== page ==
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Betting on Zero

Betting on Zero

The movie “Betting on Zero” is, at best, an infomercial targeting the direct selling industry and companies like Avon, Pampered Chef, Mary Kay and Amway. Products from direct selling companies are typically not sold in retail stores but are available through a network of independent businesspeople. In 2015, in the United States alone, direct selling companies generated more than $36 billion in retail sales and involved more than 20 million people.

Conceived and paid for by a New York hedge fund investor trying to make good on his own financial bet against a direct selling company, “Betting On Zero” purports to tell the story of Bill Ackman’s unprecedented, uninformed and unimaginable billion-dollar-bet against one of the largest direct selling companies in the world, Herbalife Nutrition. Now surpassing four years, Bill Ackman’s attack on Herbalife Nutrition has been called everything from “deplorable abuse” to “foolish” to a “colossal hubristic quest for vindication.”

Noted policy makers, thought leaders and journalists have all publicly questioned Ackman’s motivation, tactics and judgment and have called on him to stop his vicious attacks against the nutrition company. For instance, when asked by CNBC about comments made to the New York Times as to whether Ackman had crossed the line from “trying to spread the truth” to “trying to move the price of a stock,” former SEC Chairman Harvey Pitt explained, “It is certainly looking that way.” Pitt continued, “If you are trying to move the price of a stock to vindicate your investment philosophy, that’s not okay.”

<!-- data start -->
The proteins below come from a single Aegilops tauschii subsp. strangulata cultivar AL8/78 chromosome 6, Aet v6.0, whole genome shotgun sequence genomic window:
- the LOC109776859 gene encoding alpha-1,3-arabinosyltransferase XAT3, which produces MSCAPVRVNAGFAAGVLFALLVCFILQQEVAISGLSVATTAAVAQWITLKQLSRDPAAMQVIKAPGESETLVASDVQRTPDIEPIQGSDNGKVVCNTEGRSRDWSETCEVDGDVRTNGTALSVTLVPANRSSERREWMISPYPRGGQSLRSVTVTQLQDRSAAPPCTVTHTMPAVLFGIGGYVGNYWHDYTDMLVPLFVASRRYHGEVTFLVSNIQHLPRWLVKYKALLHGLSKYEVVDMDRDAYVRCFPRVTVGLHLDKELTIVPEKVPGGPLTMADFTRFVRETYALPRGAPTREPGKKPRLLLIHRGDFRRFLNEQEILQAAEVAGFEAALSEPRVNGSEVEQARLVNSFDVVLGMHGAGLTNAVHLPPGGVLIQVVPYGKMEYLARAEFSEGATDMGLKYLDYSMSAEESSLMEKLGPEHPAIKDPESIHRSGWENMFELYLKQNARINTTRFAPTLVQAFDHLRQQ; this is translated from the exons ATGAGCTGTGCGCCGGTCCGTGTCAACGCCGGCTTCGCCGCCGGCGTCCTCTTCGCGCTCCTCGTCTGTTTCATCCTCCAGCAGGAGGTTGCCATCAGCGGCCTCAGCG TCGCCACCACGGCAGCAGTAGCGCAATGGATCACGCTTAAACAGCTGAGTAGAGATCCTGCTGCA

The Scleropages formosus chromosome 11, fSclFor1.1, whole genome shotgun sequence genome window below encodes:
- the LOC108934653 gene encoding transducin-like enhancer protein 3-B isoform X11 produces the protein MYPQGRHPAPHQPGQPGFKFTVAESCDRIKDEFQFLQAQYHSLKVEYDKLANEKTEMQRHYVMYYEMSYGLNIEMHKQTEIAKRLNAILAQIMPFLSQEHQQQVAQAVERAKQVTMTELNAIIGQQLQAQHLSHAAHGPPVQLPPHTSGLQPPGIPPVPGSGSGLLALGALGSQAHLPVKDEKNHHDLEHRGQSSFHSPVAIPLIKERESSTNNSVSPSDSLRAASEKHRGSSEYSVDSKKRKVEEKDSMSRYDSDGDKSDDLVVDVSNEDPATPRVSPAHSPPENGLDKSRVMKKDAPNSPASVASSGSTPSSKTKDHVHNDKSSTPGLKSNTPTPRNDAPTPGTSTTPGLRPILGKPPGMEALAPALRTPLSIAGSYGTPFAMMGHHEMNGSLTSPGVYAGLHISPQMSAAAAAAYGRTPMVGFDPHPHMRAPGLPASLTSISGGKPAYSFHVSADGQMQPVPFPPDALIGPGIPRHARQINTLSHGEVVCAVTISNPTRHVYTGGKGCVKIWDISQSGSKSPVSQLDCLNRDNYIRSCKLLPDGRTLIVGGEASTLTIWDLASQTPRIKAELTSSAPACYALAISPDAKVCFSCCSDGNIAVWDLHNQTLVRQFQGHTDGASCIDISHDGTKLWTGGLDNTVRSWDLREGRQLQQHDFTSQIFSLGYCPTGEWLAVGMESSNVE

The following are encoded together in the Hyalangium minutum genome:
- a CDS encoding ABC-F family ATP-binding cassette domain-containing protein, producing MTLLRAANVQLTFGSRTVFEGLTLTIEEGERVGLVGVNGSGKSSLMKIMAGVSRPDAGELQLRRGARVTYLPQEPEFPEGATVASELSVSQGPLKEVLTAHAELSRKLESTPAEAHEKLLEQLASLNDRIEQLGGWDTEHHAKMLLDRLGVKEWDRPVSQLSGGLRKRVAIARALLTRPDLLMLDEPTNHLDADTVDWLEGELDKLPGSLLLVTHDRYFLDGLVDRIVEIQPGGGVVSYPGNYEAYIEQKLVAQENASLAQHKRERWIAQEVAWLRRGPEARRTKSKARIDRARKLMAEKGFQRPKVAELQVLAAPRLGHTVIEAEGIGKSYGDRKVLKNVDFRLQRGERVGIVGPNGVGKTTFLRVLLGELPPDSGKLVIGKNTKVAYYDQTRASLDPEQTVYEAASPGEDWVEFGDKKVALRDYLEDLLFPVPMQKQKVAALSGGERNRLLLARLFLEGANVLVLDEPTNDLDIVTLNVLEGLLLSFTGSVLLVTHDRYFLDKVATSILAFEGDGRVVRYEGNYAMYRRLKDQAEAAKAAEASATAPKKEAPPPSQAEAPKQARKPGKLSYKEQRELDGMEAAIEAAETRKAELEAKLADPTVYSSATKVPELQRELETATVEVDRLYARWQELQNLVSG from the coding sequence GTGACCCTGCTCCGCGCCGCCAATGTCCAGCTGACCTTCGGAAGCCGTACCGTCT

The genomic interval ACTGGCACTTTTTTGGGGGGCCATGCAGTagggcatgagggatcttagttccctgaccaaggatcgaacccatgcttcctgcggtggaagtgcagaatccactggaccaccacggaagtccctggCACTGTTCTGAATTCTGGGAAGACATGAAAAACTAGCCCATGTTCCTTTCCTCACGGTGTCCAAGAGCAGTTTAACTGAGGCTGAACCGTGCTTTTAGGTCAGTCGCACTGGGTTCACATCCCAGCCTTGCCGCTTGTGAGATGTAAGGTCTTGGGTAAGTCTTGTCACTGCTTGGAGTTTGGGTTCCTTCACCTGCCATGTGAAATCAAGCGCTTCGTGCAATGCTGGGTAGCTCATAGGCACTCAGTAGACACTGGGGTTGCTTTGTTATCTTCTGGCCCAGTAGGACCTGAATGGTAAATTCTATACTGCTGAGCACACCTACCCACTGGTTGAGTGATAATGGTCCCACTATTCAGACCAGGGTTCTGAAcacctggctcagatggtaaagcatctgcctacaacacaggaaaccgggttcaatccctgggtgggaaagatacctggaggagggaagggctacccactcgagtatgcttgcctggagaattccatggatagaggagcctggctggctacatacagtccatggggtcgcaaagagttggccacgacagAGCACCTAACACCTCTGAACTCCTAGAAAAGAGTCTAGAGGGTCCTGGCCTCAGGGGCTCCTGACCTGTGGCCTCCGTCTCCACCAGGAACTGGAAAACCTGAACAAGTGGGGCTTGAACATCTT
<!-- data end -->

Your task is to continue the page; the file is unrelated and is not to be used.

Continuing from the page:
The fundamental problem with the “Betting On Zero” film is that while it calls itself a “Herbalife documentary”, it really is an infomercial that is neither balanced nor grounded in the truth. It fails to capture one important side in this battle and fails to interview any of the more than 4 million independent distributors or customers who use Herbalife Nutrition products around the globe.

But then again, the movie was never designed to be a fair portrayal of the Ackman attack, but instead was intended to be a stalking horse for one investor’s bet against a direct selling company. To understand more, one merely needs to follow the money.


In 2014, the director of “Betting on Zero” approached Herbalife Nutrition about having its CEO appear in a film he was making about Bill Ackman’s attack on the company. When asked who was funding the film, the director answered that a “businessperson [is] interested in financing a series of films about American small business. The funder wishes to remain anonymous.” The director stated the funder did not have, and never has had, a financial interest in Herbalife Nutrition. Herbalife Nutrition’s representatives considered the filmmaker’s offer but ultimately decided not to participate because of the director’s vague answers.

The company’s decision not to participate was prescient as it was later revealed, despite the director’s claims to the contrary, that the film was funded by a short-seller who stands to profit financially when the direct selling industry is attacked. Additionally, it was recently revealed that Bill Ackman and his team of bankers were also collaborating and conspiring on the film which is not surprising as he has been involved in a case of market manipulation for more than four years in an attempt to make good on his failing billion-dollar bet.

Yet the director attempted to conceal the identities of those involved in the funding and creation of the film. Why? Well, it is simple. They knew that revealing the identities would undermine the film’s credibility, authenticity and independence.

Source: www.bettingonzero.com

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